Critics of Israel’s Gaza blockade are too quick to ignore the harsh realities leaders in Jerusalem face in dealing with a Hamas government that has turned Gaza into a launching pad for new terrorist attacks — and which continues to hold kidnapped Israeli soldier Gilad Shalit.
That said, the sweeping nature of a blockade that sometimes seemed shaped by caprice, not strategic necessity — how many times since the Gaza flotilla incident have we heard about coriander? — gave Israel’s enemies around the world a potent piece of ammunition to wield in their effort to portray the blockade as collective punishment, not strategic necessity.
Prime Minister Benjamin Netanyahu arrived for his critical summit with President Obama on Tuesday armed with — among other things — a major and welcome shift in blockade procedures.
Instead of allowing into Gaza only a narrowly defined list of items, Israel will now open up the borders to most consumer goods, restricting only a specific list of items deemed dangerous.
Obviously, the focus will remain on arms, ammunition and the raw materials that can be used to build weapons meant to be used against Israel. There will also be continuing restrictions on building materials, since Israel fears commodities like cement will be used to build and harden bunkers meant to protect Hamas weapons and terrorists.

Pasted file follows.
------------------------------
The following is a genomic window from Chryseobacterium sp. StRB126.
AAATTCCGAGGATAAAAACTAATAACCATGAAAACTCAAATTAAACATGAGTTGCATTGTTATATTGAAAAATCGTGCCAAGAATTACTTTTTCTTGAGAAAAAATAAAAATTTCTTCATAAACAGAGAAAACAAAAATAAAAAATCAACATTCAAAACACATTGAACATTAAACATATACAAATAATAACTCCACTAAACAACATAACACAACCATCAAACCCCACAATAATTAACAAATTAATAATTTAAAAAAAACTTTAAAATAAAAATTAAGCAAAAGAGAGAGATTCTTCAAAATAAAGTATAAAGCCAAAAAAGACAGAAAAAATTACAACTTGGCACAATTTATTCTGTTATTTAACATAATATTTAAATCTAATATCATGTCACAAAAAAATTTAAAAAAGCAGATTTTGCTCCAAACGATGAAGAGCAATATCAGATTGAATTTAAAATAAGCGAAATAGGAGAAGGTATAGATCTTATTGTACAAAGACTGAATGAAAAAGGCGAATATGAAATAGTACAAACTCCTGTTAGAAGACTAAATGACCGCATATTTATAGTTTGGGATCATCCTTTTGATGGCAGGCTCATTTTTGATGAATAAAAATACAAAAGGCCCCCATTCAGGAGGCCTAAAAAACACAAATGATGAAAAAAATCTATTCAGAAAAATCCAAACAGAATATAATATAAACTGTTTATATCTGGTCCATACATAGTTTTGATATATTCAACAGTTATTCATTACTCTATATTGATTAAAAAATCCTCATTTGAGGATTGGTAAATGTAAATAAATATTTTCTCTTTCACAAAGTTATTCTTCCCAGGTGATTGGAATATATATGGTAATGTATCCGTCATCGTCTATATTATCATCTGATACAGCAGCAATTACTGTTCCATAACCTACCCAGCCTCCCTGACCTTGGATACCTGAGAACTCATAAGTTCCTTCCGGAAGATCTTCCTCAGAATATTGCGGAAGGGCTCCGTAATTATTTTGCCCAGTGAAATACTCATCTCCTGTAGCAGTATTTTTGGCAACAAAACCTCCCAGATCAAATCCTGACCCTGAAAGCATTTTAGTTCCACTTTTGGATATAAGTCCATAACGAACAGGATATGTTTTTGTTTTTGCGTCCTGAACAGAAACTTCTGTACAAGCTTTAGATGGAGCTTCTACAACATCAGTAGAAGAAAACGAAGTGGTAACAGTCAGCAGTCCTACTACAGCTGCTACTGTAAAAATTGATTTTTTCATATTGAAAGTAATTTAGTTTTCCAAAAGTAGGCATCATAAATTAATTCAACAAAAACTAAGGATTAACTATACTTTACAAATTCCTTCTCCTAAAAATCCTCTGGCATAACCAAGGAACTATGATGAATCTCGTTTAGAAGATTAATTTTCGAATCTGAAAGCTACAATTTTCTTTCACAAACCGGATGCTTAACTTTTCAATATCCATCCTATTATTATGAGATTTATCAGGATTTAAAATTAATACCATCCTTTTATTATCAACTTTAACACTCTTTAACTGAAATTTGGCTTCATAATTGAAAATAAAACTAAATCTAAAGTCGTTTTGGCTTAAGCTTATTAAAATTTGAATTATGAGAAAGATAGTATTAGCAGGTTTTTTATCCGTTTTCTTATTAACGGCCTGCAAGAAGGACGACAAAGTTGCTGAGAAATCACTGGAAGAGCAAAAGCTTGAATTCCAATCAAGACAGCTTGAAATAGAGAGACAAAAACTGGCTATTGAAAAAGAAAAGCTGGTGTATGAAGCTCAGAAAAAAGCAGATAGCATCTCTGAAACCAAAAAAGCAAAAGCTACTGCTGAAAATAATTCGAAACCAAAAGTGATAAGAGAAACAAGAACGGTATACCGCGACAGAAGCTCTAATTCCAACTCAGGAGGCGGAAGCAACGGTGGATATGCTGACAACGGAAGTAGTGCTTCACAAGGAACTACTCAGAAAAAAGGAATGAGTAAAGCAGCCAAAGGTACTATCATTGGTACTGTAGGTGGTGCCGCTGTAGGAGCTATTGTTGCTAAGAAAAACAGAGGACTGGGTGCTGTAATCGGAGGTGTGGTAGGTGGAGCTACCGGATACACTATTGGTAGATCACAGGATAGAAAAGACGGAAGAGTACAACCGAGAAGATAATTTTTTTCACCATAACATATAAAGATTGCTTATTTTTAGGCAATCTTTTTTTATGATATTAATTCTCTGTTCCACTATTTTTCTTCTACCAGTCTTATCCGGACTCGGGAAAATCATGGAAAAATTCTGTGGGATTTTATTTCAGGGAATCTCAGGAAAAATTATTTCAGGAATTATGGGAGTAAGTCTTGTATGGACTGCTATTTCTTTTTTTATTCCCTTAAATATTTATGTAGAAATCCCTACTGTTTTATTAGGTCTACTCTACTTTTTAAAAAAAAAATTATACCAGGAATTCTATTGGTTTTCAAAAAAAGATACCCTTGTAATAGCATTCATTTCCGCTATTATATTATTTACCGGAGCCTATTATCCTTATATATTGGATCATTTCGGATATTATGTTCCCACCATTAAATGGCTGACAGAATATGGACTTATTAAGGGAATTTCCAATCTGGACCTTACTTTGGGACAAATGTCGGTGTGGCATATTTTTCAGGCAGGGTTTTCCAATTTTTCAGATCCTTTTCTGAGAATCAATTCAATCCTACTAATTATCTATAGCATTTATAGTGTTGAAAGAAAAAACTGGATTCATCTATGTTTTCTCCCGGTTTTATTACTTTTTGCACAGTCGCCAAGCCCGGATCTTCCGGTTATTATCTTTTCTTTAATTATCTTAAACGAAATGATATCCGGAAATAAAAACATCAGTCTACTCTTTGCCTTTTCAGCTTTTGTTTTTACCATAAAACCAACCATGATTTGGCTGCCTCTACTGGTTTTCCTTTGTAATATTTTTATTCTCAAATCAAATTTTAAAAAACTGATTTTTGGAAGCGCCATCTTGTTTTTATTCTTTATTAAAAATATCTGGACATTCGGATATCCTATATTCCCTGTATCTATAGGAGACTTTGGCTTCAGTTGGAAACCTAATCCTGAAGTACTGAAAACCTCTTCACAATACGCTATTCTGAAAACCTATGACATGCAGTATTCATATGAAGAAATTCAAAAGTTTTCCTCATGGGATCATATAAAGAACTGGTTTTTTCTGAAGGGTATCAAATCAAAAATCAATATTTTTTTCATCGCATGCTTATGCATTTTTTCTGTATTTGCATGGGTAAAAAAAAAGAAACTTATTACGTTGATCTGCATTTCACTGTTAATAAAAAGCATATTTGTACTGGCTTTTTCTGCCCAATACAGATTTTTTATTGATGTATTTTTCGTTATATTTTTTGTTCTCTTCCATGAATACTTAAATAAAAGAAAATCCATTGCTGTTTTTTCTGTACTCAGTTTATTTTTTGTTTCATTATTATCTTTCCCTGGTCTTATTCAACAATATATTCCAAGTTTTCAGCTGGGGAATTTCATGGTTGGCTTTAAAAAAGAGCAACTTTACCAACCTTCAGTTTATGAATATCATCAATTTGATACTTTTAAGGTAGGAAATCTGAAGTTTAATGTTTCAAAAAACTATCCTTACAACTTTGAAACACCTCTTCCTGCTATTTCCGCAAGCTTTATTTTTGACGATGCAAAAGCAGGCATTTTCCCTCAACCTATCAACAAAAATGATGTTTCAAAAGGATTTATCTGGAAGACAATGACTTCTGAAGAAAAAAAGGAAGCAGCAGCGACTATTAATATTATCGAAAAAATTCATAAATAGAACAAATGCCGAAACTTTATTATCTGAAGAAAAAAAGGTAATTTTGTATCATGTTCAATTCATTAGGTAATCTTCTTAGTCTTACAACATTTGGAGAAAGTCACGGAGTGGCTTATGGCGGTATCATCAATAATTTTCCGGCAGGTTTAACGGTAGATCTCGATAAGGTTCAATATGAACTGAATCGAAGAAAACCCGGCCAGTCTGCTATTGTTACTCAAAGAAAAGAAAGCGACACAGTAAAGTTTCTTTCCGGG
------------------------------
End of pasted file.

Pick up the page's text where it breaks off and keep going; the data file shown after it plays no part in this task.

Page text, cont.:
Limiting the import of military goods — and things that can be used to expand the terrorist infrastructure — remain matters of vital national interest to a Jewish state that has been the target of Palestinian rockets and Hamas suicide bombers for years.
Resuming the flow of consumer goods to an impoverished Gaza deflates the “collective punishment” charge so prevalent in the world and ultimately may hurt Hamas, which has adroitly used the strict blockade to keep Gazans focused on Israel, not on the repressive, economically disastrous rule of their own government.
We’re not naive enough believe that Netanyahu’s shift on the blockade will do much for Israel’s image in a world where anti-Israel bias, not genuine concern for the fate of two peoples locked in seemingly eternal battle, rules.
Hopefully the shift will help restore close U.S.-Israel relations and help Israel in the difficult quest for an effective strategy for dealing with a Gaza leadership that remains committed to Israel’s destruction — and opposed to the peace efforts Washington hopes will bring an end to the world’s most difficult conflict.